The Northwest Territories has officially listed barren-ground caribou as a threatened species.
In doing so, the territory commits under its own legislation to developing a recovery strategy for the animals in the next two years – but the listing doesn’t automatically grant caribou any additional protective measures.
A separate federal consultation on the status of barren-ground caribou, which could end up granting extra protection by law, is ongoing.
Populations of barren-ground caribou in NWT herds have fallen dramatically since the late 1980s, not helped by climate change, industrial development, and forest fires.
“The cumulative effects from these combined threats are considered unprecedented,” read an assessment by the territory’s Species at Risk Committee conducted in 2017.
Only the Porcupine herd, which is not included in this decision as it is considered geographically distinct (its range straddles eastern Alaska, northern Yukon and the NWT’s western edge), has increased its numbers in recent years.
By contrast, the Tuktoyaktuk Peninsula, Cape Bathurst, Bluenose-West, Bluenose-East, Bathurst, Beverly, Ahiak, and Qamanirjuaq herds are all in decline.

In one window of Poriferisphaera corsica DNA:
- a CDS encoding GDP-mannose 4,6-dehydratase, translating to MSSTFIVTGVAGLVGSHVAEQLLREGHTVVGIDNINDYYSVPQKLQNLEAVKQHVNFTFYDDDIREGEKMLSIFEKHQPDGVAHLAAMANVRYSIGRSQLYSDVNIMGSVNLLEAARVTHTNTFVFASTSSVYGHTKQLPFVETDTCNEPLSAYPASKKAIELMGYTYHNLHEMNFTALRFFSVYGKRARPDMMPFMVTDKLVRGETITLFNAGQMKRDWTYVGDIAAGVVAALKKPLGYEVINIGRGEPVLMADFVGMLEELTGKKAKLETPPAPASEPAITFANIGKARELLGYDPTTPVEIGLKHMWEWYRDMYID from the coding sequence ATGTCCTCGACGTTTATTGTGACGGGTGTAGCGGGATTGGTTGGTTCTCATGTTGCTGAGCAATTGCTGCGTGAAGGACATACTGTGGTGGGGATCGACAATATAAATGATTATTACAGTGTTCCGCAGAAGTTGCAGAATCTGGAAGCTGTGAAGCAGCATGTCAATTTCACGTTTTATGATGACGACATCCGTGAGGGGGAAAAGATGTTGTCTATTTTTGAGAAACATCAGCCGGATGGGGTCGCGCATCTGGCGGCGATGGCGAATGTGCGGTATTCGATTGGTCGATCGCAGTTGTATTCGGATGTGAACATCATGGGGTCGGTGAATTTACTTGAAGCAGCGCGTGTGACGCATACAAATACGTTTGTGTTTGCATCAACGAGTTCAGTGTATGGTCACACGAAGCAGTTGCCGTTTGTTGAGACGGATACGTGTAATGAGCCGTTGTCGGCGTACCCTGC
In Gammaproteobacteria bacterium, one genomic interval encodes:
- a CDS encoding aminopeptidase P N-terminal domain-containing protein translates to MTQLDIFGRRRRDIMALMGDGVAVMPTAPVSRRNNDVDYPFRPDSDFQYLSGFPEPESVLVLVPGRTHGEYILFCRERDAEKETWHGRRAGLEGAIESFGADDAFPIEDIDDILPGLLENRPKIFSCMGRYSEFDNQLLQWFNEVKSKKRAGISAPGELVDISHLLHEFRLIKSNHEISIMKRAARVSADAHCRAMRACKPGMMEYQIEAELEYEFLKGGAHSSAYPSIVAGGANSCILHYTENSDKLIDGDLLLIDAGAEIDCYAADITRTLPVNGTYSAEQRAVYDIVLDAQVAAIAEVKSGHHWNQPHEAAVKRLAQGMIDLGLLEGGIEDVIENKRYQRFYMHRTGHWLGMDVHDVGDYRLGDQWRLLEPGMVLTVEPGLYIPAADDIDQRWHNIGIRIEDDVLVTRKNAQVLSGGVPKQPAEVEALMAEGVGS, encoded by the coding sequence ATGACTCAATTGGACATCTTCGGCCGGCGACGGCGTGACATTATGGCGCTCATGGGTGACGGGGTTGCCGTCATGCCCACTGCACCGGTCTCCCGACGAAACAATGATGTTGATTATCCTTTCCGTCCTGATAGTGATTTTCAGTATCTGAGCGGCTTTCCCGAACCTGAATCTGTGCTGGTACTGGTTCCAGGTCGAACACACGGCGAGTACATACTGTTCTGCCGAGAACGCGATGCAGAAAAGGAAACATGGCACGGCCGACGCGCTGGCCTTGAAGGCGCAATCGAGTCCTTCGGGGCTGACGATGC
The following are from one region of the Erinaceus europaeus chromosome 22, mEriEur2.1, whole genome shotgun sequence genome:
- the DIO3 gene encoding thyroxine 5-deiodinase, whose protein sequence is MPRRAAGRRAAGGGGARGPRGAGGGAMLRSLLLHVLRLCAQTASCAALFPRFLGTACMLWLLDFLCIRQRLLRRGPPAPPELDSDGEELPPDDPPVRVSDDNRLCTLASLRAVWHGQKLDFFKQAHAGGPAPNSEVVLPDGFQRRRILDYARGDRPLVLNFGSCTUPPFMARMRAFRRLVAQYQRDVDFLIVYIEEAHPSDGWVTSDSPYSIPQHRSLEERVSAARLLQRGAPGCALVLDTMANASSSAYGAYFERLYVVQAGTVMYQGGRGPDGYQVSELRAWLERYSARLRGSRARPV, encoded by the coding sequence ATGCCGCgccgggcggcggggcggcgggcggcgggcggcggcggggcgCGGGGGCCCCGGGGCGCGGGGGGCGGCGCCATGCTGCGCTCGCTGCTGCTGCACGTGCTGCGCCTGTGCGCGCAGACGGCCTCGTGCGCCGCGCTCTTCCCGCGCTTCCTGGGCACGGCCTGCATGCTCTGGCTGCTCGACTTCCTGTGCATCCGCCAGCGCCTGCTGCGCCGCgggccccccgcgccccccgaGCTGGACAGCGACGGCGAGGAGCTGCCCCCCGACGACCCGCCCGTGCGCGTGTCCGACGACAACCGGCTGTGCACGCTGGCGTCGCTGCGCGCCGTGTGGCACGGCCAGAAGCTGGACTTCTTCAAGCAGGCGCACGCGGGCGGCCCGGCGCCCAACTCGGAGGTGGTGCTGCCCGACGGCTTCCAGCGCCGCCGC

Various other species of caribou, such as boreal caribou, are already on the same list.
Wednesday’s announcement follows guidance from the Conference of Management Authorities, which brings together wildlife officials from the territory’s various governments to make decisions on species at risk.
The announcement also lists two types of bat, the little brown myotis and northern myotis, as species of concern. A plan to manage the numbers of all bat species is being drawn up.
However, the group decided not to add grizzly bears to the list of species at risk, saying there is “not sufficient evidence” to justify that course of action.
The territorial government’s list of species at risk is not the same as the federal government’s list.
The federal government – following the 2016 decision of a national group of scientists to declare the caribou threatened – is currently holding an extended public consultation to establish the costs and benefits of changing the animals’ designation.
That consultation lasts until October 22, after which Ottawa could elect to formally place barren-ground caribou on the federal list of species at risk.
Appearance on the federal list can mean a range of legal protections are put in place to preserve numbers.